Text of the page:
Masterclass Amuzgo backstrap weaving
During a three-day backstrap weaving course, I learned how to warp and assemble a backstrap loom, how to weave Amuzgo symbology and understand its meanings and cultural surroundings using naturally dyed Mexican cotton yarn. At the end of the course, I took home my woven swatch with symbols and the backstrap loom handcrafted in Mexico by Gabi and her family. The masterclass was organised by Crafts Council Nederland at Wereldmuseum Rotterdam (29, 30 September and 1 October 2023)
Amuzgo Culture In a remote village of the state of Guerrero (México), there is an indigenous group named Amuzgo or Amochco, known for its textile heritage. Weaving in this region has been a women’s role and oral transmission has kept this practise alive from one generation to another, playing crucial roles in the social, spiritual and economic lives of the members of this community. Weaving a piece can take up weeks, months or even a year to be completed, making each creation a unique story of its maker. Amuzgo weaves are complex representations in geometric motifs of the fauna, flora, ethnicity, beliefs and personal narratives of the ancestors. This valuable craft ensures cultural continuity, ritual exchange and strengthens community ties.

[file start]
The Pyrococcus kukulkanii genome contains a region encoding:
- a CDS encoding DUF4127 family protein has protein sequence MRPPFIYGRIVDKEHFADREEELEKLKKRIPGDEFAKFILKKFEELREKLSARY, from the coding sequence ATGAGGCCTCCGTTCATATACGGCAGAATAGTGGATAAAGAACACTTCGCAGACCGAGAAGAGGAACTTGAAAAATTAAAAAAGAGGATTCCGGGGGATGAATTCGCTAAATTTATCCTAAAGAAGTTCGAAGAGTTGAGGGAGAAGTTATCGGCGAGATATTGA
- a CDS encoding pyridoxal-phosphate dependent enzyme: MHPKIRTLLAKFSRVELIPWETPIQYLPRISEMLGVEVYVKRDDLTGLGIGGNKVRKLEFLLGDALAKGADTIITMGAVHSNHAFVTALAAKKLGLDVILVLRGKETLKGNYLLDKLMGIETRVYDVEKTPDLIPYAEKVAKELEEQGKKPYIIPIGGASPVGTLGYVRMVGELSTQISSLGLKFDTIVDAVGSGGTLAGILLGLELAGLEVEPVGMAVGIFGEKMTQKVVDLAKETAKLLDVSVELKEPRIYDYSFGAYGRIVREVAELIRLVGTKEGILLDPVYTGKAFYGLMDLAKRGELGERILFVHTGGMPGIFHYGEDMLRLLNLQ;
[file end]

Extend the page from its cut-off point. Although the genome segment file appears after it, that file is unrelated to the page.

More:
About Gabina Valentín López & Inês Queirós Gabina Valentín López is an Amuzgo weaver from Xochistlahuaca, Guerrero, on the Costa Chica of México. From the age of nine, she started weaving and learning the traditional symbology of her indigenous community, side by side with her family elders. Forced to migrate to the urban areas of Mexico City, weaving became for some years a night activity to keep practising her knowledge and feel closer to her roots. With her passion and strength, Gabina dedicates her life to preserving and maintaining her textile culture. She travels around México to sell the work of the Amuzgo weavers, safeguarding their ability to gain independence as women while keeping their culture alive. Inês Queirós is a Portuguese textile artist and researcher based in Amsterdam, who is dedicated to preserving the endangered textile cultures and the unique multicultural manifestations of the ethnosphere. As the founder of TuYo Foundation and with her knowledge of natural dyeing methods/weaving techniques, she tries to motivate communities to restore ancestral textile practices while exploring new possibilities. She approaches textiles as a physical vehicle for storytelling, social encounters and a powerful tool for women’s emancipation. She will be the translator and facilitator of the masterclasses taught by Gabina Valentín Lopez.